Hotels in Milan
In Milan, the penultimate manifestation of cool is the Bulgari Hotel. Located in an 18th-century palazzo at the end of a private cul-de-sac, the hotel blends its own 4,000-square-meter back garden into the city’s own botanical gardens beyond.
In the buzzing Tortona area of Italy’s industrial capital, Matteo Thun’s 249-room Nhow hotel—housed in a former factory—features a revolving showcase of contemporary art and furniture from Edra, Kartell, and other all-star design companies.
For 20 years, Carla Sozzani’s unique mini mall 10 Corso Como has hosted multiple shops unified by a single zeitgeist and interior design reminiscent of a fairy garden.
In Milan’s residential Città Studi neighborhood, fashion and furnishings designer Christiane Blanchet has spruced up a 1903 villa with her signature Indochine aesthetic.
Marble-clad hotel with Turkish baths in its fitness center.
Room to Book: Deluxe suite with a large inviting sitting room in warm wood tones.
Doubles from $400.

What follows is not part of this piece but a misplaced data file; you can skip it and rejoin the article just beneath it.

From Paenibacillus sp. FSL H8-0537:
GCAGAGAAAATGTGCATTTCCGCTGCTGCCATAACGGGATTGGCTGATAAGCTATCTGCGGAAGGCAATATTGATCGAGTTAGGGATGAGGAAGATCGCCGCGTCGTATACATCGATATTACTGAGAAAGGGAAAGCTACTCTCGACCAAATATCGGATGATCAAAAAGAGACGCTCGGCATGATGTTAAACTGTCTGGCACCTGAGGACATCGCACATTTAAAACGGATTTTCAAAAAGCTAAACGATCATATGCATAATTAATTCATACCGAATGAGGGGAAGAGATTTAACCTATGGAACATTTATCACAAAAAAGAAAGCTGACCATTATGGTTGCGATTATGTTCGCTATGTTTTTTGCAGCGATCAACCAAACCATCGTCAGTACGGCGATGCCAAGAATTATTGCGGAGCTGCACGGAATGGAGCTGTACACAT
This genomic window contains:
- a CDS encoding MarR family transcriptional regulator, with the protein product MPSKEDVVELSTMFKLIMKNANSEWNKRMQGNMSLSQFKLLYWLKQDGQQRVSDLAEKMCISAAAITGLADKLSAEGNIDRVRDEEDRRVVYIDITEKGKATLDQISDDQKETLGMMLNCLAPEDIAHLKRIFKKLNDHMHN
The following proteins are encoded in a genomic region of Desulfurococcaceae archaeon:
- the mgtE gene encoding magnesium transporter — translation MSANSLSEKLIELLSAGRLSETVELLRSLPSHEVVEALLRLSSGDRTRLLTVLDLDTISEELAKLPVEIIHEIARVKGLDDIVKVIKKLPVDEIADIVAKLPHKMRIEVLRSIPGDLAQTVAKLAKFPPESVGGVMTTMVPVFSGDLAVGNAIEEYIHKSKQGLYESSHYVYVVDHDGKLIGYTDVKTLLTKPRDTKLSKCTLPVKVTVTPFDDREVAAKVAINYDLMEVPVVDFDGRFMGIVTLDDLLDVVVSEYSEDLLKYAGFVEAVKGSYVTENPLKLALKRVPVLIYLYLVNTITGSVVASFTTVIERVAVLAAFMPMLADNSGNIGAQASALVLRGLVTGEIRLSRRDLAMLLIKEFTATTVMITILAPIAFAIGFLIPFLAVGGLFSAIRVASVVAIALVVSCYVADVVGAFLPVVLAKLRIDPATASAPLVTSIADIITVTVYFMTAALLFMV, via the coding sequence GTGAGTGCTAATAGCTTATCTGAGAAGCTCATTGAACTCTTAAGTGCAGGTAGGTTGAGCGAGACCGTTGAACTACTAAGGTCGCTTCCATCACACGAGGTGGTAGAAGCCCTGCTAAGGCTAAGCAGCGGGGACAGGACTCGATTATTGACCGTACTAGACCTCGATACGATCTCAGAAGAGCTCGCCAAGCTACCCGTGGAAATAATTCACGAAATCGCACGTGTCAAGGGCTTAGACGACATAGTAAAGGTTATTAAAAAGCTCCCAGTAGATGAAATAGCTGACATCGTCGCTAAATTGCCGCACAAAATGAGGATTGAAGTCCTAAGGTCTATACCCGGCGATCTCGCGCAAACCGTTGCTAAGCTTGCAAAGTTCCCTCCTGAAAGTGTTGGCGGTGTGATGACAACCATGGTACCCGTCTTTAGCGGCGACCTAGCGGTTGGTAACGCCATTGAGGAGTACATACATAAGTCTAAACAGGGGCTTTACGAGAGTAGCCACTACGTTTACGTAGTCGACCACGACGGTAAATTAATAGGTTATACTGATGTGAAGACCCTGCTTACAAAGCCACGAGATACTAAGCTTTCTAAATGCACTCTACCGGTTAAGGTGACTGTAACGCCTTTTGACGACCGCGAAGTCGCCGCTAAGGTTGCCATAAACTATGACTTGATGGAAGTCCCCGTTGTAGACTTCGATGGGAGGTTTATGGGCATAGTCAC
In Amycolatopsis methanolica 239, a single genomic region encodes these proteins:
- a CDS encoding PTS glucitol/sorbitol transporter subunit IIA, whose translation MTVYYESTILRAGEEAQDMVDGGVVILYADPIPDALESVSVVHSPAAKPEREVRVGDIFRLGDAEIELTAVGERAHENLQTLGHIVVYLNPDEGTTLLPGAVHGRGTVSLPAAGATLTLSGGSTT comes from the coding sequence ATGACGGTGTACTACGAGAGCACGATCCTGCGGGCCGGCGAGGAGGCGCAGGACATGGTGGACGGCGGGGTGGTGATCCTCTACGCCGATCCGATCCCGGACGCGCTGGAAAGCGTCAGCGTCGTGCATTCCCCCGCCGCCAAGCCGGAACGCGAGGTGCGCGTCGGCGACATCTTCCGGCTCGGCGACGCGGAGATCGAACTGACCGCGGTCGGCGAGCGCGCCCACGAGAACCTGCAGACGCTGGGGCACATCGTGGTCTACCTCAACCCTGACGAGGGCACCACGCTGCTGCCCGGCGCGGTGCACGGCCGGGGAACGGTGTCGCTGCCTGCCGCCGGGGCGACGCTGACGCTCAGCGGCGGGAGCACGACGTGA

Overlooking the celebrated shopping street Via della Spiga, home to Dolce & Gabbana and Prada, the Carlton Hotel Baglioni offers five-star comfort in 92 rooms and suites decorated in warm-toned silk tapestries, Murano glass chandeliers, and antique furniture.
(Formerly Le Meridien Gallia, scheduled to reopen as Excelsior Hotel Gallia in December, 2014.)
Art Nouveau icon with Liberty-style interiors. Downstairs there’s a lobby bar, a Mediterranean restaurant, and an on-site florist.
This 1920's grande dame is fronted by manicured gardens on the Piazza della Repubblica; a longtime retreat for well-traveled sophisticates and a favorite of the fashion crowd.
Italy’s style capital is buzzing with the news of its first hotel from a homegrown fashion house.
Opened in June 2004, Alle Meraviglie could not have a more appropriate name (roughly translated, it means “of wonders”).
Former convent dating from the 15th century with a lovely courtyard, located on the exclusive Via Gesù, not far from the city's best shopping, on Via Montenapoleone.
The fact that this guest house near Cairoli castle is so bereft of signs or lights outside the 18th-century building can be taken as evidence of a different approach to accommodations.